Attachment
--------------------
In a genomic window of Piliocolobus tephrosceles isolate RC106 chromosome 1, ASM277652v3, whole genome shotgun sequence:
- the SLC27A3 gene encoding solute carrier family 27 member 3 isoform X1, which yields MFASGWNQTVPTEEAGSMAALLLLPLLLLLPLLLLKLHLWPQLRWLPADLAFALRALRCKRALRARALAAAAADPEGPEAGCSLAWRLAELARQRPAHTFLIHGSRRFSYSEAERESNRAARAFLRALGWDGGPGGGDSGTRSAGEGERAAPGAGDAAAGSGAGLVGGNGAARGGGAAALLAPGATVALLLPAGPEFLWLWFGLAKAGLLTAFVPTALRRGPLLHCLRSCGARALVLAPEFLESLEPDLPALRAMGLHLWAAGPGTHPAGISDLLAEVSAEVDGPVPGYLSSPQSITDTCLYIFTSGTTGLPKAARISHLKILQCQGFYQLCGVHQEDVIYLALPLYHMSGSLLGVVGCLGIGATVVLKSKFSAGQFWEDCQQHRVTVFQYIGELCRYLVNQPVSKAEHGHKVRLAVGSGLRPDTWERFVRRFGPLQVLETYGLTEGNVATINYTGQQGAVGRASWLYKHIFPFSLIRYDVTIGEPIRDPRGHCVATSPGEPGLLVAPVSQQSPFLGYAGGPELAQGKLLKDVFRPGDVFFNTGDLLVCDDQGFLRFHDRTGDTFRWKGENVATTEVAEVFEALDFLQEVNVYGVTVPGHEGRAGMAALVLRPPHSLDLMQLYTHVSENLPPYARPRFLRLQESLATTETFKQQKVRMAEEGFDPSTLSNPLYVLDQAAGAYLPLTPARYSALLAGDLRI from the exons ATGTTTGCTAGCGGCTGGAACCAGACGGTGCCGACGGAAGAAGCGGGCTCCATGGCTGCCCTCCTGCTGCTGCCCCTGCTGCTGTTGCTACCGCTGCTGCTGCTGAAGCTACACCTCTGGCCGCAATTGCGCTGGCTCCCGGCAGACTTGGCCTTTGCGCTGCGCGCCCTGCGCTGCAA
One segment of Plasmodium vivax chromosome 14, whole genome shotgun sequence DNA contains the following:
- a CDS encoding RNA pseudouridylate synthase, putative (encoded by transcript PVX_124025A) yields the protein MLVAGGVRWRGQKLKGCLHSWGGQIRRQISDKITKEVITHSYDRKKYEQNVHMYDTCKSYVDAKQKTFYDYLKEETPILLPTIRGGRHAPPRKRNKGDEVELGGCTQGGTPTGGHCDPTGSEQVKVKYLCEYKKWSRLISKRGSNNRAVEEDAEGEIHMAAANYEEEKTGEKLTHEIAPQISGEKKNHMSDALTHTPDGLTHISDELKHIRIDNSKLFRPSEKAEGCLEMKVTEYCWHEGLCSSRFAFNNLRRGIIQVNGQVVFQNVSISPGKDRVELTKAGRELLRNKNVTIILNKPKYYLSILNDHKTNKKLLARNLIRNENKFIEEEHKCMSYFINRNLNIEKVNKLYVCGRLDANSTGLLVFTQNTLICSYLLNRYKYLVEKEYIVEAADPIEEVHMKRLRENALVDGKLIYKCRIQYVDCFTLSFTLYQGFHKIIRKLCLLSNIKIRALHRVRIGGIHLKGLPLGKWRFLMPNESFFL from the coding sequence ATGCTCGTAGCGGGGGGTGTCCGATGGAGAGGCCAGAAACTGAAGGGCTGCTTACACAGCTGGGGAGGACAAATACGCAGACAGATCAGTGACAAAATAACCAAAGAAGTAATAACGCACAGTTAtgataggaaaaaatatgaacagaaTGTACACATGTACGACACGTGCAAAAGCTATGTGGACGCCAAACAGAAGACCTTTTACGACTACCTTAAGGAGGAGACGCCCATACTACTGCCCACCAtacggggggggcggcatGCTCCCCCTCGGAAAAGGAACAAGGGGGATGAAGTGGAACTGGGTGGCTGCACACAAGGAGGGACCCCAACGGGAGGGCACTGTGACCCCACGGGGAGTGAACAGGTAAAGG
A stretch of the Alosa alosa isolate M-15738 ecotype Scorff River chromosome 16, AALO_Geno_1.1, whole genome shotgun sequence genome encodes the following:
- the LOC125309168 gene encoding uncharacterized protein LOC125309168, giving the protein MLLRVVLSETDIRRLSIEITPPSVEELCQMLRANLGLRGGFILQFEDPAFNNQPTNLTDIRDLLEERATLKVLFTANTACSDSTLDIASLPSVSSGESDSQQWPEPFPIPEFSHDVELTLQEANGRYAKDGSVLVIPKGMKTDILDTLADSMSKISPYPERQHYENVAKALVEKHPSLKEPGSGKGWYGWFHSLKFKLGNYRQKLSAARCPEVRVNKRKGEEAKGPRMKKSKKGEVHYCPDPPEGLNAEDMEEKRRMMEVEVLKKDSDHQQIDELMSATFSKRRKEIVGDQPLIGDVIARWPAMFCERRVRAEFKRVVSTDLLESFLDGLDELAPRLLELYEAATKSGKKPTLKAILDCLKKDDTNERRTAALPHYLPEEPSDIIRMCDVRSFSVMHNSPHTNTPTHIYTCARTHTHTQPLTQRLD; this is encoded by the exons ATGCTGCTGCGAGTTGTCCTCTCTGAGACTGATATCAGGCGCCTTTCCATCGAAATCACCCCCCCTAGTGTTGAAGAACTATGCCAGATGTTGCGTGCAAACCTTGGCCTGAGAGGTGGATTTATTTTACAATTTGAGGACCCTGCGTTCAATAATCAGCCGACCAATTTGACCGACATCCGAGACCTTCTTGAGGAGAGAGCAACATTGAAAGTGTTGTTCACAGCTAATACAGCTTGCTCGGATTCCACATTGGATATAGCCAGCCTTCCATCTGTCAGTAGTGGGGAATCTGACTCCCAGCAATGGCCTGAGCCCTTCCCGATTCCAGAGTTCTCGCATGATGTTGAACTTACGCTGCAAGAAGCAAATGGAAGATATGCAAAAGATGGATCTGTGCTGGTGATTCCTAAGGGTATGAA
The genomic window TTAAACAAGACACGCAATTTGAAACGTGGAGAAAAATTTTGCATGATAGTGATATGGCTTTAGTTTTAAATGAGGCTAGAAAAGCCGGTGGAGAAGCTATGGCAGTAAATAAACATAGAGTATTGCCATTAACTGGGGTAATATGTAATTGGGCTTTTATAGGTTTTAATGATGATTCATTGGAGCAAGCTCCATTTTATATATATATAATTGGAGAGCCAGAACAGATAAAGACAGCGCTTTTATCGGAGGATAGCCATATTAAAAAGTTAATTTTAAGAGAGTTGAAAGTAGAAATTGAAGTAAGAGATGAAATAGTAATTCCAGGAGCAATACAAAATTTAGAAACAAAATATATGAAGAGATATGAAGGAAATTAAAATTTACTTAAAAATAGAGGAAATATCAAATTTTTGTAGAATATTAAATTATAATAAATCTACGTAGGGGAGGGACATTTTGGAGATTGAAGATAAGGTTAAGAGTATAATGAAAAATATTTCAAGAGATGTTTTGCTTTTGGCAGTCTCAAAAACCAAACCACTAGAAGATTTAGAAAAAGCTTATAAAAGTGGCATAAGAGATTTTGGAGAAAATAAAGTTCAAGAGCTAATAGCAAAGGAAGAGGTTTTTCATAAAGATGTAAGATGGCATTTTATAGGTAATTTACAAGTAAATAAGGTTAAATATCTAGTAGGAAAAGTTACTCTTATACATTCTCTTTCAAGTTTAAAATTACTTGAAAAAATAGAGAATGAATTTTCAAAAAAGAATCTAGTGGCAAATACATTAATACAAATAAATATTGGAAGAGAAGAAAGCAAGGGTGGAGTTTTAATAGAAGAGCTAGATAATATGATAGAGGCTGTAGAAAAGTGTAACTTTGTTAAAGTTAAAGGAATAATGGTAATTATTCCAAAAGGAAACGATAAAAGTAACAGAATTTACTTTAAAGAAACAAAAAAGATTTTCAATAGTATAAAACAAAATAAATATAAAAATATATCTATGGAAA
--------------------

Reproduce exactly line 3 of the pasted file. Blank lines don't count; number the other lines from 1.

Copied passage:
One segment of Plasmodium vivax chromosome 14, whole genome shotgun sequence DNA contains the following: